The healthcare landscape is evolving, with a burgeoning focus on data-driven outcomes and value-based care. As the pressure to demonstrate the value of their drug to payers, payviders, and patients increases, life sciences organizations are leveraging digital companions, beyond-the-pill digital solutions that deliver personalized support and engagement programs to patients to empower sustainable behavior changes, to collect real-world evidence (RWE), drive patient outcomes, and deliver on value-based contracts (VBCs).
VBCs between payers and life sciences are becoming standard practice
Concerns stemming from patients, payers, and legislators over equitable access to medications and the long-term value generated from a drug are creating a paradigm shift in the life sciences industry. Traditional fixed-cost-per-unit models are making way for value-based contracts (VBCs), a change driven by the need for RWE of drug efficacy. While fixed-cost-per-unit models are fundamentally volume-based and not designed to reward drugs that deliver improved patient outcomes, VBCs hold life sciences accountable for their drug’s ability to achieve specific goals in a defined patient population.
An increasing number of payers are seeking value-based contracts over traditional fixed-cost-per-unit models, with 58% of health plans having at least one VBC in place.1 According to a Deloitte survey, VBCs are within the top priorities of more than 75% of the thought leaders polled, with nearly 50% stating VBCs are a top-five priority.2
Even more, value-based contracts between life sciences and payers have made their way into the Medicare and Medicaid landscape. Per Pharmacy Times, “The growing interest in pharmaceutical value-based agreements has also not escaped the attention of the Center of Medicare and Medicaid Services, which has proposed rules that would allow pharma to innovate new value-based models without the constraints of Medicaid best-price rules that previously suppressed this kind of innovation. As a result, pharma company leaders are pushing their organizations to explore value-based contract and program innovation.”3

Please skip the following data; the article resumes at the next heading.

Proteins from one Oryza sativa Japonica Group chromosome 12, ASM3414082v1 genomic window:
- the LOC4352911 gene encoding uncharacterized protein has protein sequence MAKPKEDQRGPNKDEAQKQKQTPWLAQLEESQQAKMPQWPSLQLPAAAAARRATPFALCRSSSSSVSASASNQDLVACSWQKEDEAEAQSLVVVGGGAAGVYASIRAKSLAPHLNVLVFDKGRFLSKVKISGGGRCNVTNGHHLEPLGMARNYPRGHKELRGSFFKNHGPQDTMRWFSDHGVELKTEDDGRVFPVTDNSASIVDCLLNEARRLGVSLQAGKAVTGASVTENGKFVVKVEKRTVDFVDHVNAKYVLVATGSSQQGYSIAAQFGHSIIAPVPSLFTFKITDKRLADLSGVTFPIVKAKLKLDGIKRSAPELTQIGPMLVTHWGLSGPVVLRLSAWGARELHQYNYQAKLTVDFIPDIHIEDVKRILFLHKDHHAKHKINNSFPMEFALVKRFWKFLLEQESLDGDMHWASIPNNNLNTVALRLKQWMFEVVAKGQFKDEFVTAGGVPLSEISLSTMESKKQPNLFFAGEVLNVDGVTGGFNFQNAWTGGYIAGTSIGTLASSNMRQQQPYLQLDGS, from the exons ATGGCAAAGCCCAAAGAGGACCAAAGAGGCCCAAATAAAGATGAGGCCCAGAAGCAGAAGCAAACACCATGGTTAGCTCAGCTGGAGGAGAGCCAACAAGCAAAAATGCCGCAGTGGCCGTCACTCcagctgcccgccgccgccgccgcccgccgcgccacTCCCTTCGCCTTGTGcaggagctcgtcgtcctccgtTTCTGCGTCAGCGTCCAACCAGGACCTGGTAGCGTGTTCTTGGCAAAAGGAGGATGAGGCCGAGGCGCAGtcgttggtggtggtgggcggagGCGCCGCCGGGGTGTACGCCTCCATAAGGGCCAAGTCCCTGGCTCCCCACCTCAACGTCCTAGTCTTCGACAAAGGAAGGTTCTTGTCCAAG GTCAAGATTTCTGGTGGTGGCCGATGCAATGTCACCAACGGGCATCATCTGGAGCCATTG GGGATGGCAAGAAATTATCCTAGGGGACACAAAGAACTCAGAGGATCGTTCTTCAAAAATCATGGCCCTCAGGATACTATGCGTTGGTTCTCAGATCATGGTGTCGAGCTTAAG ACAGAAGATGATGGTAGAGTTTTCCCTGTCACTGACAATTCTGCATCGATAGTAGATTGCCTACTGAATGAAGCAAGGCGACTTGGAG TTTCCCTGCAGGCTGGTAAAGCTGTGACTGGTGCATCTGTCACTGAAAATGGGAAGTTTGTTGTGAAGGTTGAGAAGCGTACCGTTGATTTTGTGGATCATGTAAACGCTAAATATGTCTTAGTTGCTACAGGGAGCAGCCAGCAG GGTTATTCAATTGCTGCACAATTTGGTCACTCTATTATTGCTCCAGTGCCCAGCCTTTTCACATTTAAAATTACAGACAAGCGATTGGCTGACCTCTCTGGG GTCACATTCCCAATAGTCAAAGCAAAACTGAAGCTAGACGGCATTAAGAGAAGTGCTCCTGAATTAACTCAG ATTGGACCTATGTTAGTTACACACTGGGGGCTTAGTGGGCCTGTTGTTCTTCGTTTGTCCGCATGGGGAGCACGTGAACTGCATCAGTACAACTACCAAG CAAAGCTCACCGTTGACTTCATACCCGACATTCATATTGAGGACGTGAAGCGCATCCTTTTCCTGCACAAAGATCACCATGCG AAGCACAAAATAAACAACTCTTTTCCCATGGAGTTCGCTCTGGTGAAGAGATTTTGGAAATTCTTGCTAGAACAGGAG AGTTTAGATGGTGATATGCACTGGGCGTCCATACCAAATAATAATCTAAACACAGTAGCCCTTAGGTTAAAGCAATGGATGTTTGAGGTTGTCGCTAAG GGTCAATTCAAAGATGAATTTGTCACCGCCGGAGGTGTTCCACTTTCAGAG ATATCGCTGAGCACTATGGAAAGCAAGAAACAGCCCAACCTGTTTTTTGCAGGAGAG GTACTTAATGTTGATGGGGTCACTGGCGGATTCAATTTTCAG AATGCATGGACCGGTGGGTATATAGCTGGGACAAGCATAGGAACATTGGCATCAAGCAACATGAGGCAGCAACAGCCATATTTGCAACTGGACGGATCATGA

Digital companions deliver the real-world evidence payers are looking for from life sciences
With value-based contracts between payers and life sciences organizations becoming increasingly widespread, the pressure is on life sciences to deliver what payers are looking for: better insights into patient behaviors and RWE of drug efficacy. That’s where a digital companion is a critical driver of value.
Digital companions deliver a connected, personalized experience for patients. Consistent engagement with the drug leads to better patient outcomes — such as improved medication adherence and fewer hospital and ED visits. For payers, these outcomes translate to increased confidence in patient treatment compliance, long-term cost savings, and assurance in a patient’s readiness for treatment change.
By pairing medications with digital health technology, life sciences can collect the RWE it needs to deliver on value-based contracts, improve trust among payers and payviders, and drive financial returns that increase ROI. Thus, digital companions are giving the life sciences organizations that invest in the technology exactly what they need: competitive advantage in a healthcare market where VBCs are becoming standard practice.
1 Minemyer, (2023). A majority of payers used outcomes-based contracting last year: Survey. Fierce Healthcare.
2 Value-based contracts: Forging the way to impact patient outcomes. Deloitte.
3 Lotano-Saba, L., & Kornhauser, S. (2022). Pharma moves toward value-based contracting. Pharmacy Times.